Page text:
Hope you like flower pictures, because there are a lot of them this month. This is an almond tree in bloom at DuPont in Oakley. Photo by Glenn.
A honey bee is hard at work. Ben (visible at far right) is also hard at work getting ahead of the photographer as we take our blossom trail walk Feb. 23. Photo by Glenn.
The blossoms are already falling from these trees, creating a snow-like carpet of petals on the sandy soil. Photo by Glenn.
As you can see, we had some patchy clouds but no rain on this perfect day for a walk near DuPont. Self portrait by Glenn.
Ben displays some of the spikes he found along the walk. We're in the DuPont rail yard and not standing in the middle of the mainline. Photo by Glenn.
Lots of blossoms... This is our ornamental plum, showing off its late winter coat. Photo by Roni.
We're in Sacto now, and there's the capitol dome, or what we could see of it as we drove through downtown. Wonder if Guv Arnold was hanging out there. On a Sunday? Naw. Photo by Glenn.
The Discovery Museum awaits our visit. This end of Old Town is usually pretty dead, as the lack of bodies indicates, because it is on a plaza closed off to through traffic. Photo by Glenn.
Roni watches over Ben's shoulder as he reads a plaque detailing the history of the California gold strike. Photo by Glenn.
Eureka! We have found it! Gold, in the form of $10 and $20 coins, on display at the Discovery Museum. Photo by Glenn.
Glenn smiles through a mouthful of sausage as the I Street swing bridge opens for a passing boat. The bridge, built in 1910, carries cars on the top deck and trains on the bottom. Photo by Glenn.
In the words of Jennifer Warnes, "I know a heartache when I see one." One rotten Apple fresh from the store and out of the box for its 19-day visit. Photo by Roni.
March 6 finds Ben enjoying his new computer. At right sits the new eMac, six days from its terminal meltdown. Photo by Glenn.
A window on our gazebo creates a Ben-sized picture frame. Photo by Glenn.
And more flowers... Can't get through a March newsletter without a picture of lupines. This is the same plant we threatened to take out two years ago, still growing strong in 2004. (Of course, this is the only branch left on it...) Photo by Glenn.
It's a bit hard to see at this resolution, but there are three trees here, two of ours and one of the neighbor's. They make for a colorful trio. They don't hide the fence or the weeds, sadly. Photo by Glenn.
Our four-foot windmill still stands in our garden, or what will be a garden again once the weeds are gone. Just don't have the heart to paint it. Photo by Glenn.
Ben makes a point about something during our conversation, while walking through our very weedy back yard. The weeds are on their way out, the house will soon be repainted and come this fall (fingers crossed) it won't look anything like this. Photo by Glenn.
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That does not compute
March 22, 2004
The plan seemed ridiculously straightforward: Purchase a new computer system so that Ben could have our old iMac with its faster Internet connection to replace the creaky 8-year-old Macintosh Performa he had been using. We had been thinking about this for some time as Ben has been moving along through elementary school and catching more assignments that involve computer research. Seems now that everything educational is on the Internet, and when you are an impatient 9-year-old, computer-savvy kid, any wait longer than five seconds for a Web page to download seems like an eternity.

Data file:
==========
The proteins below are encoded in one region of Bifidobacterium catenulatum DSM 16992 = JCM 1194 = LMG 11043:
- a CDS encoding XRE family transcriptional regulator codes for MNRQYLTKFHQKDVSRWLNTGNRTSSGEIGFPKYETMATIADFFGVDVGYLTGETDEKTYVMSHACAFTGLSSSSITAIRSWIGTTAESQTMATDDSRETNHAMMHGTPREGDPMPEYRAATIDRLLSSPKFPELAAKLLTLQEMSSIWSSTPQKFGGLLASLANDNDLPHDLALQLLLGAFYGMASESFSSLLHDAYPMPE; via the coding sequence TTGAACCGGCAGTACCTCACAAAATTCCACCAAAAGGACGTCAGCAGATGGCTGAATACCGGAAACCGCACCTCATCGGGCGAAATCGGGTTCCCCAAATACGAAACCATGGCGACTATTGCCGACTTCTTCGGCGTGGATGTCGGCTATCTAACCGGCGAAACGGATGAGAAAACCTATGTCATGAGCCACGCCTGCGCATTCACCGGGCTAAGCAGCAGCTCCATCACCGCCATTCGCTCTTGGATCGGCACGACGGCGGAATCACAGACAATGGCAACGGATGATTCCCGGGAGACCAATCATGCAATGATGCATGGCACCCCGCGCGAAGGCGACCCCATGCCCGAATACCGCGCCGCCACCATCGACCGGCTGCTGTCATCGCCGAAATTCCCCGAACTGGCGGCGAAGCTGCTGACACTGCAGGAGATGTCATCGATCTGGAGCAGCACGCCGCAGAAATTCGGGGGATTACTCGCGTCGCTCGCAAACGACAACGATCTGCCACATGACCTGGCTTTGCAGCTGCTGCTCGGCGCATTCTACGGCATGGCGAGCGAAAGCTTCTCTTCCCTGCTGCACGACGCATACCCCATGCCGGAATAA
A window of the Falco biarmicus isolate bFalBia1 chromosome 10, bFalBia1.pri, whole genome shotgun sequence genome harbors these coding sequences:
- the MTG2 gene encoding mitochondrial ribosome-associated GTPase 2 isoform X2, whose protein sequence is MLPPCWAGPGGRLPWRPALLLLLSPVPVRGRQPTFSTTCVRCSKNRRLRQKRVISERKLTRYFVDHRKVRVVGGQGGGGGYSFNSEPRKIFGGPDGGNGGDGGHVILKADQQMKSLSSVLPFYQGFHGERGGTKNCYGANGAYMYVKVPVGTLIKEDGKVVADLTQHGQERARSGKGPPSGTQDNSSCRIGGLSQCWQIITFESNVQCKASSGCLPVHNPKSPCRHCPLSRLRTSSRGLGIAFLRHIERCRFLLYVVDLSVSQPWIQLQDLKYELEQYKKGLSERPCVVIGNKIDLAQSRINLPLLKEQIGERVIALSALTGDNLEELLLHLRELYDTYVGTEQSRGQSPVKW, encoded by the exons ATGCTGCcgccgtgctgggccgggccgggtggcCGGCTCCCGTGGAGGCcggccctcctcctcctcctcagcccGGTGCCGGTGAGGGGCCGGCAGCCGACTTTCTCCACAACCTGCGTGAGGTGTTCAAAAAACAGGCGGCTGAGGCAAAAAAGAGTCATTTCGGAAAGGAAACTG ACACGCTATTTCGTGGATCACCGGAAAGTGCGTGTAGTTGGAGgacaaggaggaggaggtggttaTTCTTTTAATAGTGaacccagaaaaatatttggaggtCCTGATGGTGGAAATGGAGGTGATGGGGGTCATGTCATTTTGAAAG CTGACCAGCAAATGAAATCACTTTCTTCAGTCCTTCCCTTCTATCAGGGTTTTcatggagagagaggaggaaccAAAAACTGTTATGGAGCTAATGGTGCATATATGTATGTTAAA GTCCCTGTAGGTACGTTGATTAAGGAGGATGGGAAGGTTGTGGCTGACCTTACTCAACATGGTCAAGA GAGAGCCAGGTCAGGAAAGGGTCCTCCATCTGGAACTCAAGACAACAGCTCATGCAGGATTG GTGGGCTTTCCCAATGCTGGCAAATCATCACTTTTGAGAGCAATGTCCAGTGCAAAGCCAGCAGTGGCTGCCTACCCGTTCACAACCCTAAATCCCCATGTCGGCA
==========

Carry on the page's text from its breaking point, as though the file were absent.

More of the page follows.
We finally decided to bite the bullet on Leap Day, making a stop at Best Buy to pick out a spiffy new Apple eMac with its larger 17-inch monitor and 1 gigahertz processor that made our 3-year-old iMac look like a rusty tractor by comparison. We got it home that evening and Glenn immediately went to work setting it up and transferring files to the new machine. At least a couple of days, he figured.
But that was before Glenn realized that the eMac requires newer system software than we had been using. With no way to start up the new computer with the older, more familiar operating system, that meant several additional days in the file transfer process as we inventoried our software collection and determined which programs would need to be upgraded. Then there were problems in networking the new machine with the one that Ben was getting and Roni's laptop. We'd seldom encountered these types of problems when all the computers operated on the same software.
Ben was as patient as a 9-year-old boy can be, and at last on March 6 he had his "new" computer on his desk ready for use. Dad had cleared off a fair chunk of disk space to load it up with educational software. The rest was available for Ben's favorite games, some word processing and graphics programs, and of course the Internet browser that he would use for what we expected would be more time online.
What Glenn did not do was heed the advice computer gurus have followed for ages and back up all our data before shipping it over to the eMac, trusting in Apple's legendary track record for quality to see us through the upgrade. In fact, in over 15 years of being a Mac family, we had never lost data because of a problem with the computer itself (excluding hard drive crashes!) until now.